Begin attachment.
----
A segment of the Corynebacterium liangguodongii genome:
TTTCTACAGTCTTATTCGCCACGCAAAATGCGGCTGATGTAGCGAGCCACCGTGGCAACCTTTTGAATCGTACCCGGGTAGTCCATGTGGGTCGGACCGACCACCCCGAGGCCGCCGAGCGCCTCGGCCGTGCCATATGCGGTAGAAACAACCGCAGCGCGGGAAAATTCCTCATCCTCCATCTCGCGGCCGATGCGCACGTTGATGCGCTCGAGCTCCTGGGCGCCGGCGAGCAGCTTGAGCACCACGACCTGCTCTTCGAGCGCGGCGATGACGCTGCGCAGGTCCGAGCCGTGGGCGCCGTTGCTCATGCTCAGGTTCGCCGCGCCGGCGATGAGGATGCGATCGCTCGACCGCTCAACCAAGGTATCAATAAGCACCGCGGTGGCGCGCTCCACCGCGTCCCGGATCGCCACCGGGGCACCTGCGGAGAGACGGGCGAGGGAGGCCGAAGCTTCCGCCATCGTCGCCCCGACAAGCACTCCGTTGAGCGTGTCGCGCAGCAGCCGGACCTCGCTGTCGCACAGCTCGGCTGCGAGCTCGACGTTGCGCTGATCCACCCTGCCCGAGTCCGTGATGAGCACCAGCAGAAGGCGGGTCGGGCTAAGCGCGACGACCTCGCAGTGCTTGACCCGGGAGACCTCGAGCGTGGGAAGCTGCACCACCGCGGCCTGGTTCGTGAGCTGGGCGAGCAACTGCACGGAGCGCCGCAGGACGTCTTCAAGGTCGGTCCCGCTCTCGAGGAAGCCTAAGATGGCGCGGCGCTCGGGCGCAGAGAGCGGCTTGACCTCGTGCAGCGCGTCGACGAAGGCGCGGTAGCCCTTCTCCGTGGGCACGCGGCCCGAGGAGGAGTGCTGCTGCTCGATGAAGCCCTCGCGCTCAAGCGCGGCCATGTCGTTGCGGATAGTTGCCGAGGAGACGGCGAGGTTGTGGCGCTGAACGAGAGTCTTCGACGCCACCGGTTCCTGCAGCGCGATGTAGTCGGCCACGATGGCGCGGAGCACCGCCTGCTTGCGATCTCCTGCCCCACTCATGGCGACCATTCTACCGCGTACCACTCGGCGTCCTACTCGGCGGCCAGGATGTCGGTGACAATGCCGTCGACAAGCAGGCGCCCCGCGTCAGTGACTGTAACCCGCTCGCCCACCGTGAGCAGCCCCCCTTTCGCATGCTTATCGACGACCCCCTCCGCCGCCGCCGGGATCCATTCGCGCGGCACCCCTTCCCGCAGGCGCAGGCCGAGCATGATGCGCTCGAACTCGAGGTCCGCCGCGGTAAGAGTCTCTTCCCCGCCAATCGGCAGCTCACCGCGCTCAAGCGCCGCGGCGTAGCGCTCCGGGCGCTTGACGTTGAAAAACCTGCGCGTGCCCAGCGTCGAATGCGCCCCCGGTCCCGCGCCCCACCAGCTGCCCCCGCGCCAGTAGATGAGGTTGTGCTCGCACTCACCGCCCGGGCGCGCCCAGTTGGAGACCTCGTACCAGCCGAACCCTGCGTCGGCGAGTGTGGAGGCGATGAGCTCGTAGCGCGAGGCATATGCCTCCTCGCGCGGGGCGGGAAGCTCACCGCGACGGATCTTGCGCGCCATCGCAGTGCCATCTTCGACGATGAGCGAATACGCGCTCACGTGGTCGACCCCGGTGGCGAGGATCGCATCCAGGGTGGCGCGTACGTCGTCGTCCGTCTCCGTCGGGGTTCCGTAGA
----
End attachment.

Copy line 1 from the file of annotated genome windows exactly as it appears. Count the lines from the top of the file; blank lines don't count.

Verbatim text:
A segment of the Corynebacterium liangguodongii genome: